Sunday, December 28, 2008

From the "You've got to be kidding" department.

Just a couple of more frustrating items cause and due to the big "Artic Blast" storm we encountered and had to endure last week here in the Portland/Vancouver area..... No garbage pickup for two weeks, yet we still have to pay for services not rendered (Man, Am I in the wrong business!) and ODOT trys to defend their closing of two major freeways so they could make them safer for travelm although I couldn't any difference, if anything they made the freeways and situation far worst as my wife and I were personally caught in the I205/I5 incident for a grueling 7 hours! When we got to the area in question it was nothing but packed ice! With the 8 hours ODOT had been working on it, it sure didn't seem any safer to us!

When is the truck coming for all that garbage?
by Michelle Cole, The Oregonian
Sunday December 28, 2008, 6:44 PM

Got garbage piling up at your house? Help is on the way.
The vast majority of Portland area households missed at least one garbage pick up because of the record snow storm, says Bruce Walker, manager of the city of Portland's solid waste and recycling program.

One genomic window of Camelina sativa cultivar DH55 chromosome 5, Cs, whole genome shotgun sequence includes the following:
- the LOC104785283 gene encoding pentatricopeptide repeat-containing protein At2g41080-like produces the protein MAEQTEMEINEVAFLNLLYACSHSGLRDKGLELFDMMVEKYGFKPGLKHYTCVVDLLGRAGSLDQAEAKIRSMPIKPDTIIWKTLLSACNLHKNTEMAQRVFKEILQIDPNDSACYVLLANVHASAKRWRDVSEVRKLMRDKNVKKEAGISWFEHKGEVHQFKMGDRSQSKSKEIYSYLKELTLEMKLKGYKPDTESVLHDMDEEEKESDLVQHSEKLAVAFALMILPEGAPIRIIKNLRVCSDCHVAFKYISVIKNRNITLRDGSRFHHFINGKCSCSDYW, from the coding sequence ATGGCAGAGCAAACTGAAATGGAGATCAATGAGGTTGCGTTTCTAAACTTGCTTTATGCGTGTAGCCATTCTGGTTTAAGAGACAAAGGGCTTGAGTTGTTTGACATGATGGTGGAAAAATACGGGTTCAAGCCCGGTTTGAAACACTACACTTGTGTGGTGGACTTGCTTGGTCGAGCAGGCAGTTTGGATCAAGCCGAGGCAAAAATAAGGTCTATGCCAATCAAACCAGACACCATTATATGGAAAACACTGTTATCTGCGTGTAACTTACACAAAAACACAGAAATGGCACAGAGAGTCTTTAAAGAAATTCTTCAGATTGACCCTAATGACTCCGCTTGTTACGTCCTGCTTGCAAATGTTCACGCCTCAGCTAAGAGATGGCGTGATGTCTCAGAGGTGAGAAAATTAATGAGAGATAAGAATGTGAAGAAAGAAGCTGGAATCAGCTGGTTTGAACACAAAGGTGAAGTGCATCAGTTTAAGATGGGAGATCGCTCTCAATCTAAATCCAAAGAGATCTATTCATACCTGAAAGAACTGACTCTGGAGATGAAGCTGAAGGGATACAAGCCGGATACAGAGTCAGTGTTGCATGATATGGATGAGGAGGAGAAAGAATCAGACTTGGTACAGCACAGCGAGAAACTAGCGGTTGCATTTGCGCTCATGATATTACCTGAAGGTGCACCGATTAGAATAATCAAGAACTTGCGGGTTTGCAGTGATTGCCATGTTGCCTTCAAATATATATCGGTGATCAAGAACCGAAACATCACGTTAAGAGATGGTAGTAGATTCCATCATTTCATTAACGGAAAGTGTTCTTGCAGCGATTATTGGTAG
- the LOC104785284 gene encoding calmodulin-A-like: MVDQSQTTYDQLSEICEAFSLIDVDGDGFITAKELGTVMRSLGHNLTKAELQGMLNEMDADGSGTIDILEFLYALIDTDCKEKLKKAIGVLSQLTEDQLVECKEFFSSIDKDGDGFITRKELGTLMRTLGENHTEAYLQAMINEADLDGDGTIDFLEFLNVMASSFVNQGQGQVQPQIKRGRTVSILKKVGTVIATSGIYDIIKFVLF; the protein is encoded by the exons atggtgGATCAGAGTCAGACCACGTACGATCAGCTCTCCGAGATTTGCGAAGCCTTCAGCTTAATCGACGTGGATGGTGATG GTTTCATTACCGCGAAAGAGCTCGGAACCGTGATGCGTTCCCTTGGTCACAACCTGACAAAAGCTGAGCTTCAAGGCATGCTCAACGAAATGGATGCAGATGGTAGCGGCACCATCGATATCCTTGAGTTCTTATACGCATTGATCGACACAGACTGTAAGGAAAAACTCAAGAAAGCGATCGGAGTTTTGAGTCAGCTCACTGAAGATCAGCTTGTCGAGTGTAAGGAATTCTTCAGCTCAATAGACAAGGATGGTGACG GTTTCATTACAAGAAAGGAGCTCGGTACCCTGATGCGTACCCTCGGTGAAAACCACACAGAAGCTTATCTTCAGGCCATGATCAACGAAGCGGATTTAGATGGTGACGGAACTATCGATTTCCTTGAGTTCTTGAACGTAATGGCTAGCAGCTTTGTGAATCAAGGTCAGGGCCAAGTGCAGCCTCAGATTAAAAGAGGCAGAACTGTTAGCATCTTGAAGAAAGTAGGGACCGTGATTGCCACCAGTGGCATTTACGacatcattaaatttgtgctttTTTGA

Starting Monday and continuing through Wednesday, Walker says, garbage and recycling trucks will resume their normal daily routes.
Because of the New Year's holiday, those who have regularly scheduled Thursday pick up will have to wait until Friday to have their trash and recyclables hauled away. Friday's scheduled pickups will occur then on Saturday, Walker said.
Will you get a discount on your bill for the missed pickups? No, he says. But you won't be charged for putting out all that extra trash.

ODOT says rush-hour plowing on I-5 was for drivers' safety
by Ed Walsh and Janie Har, The Oregonian
Wednesday December 24, 2008, 7:00 PM

Citing concern for motorists' safety, the Oregon Department of Transportation on Wednesday strongly defended its decision to close part of southbound Interstate 5 during Tuesday evening's rush hour, stranding thousands of holiday travelers and commuters for hours.
Officials said that rapidly deteriorating road conditions had created a dangerous situation that left the agency no choice but to act when it did.
Already jammed with rush hour and holiday travelers, an 11-mile stretch of the freeway -- from the Southwest Haines Street exit in Portland to the Charbonneau exit south of Wilsonville -- was closed about 4:30 p.m. as a "moving blockade" of ODOT equipment lumbered south at about 5 mph.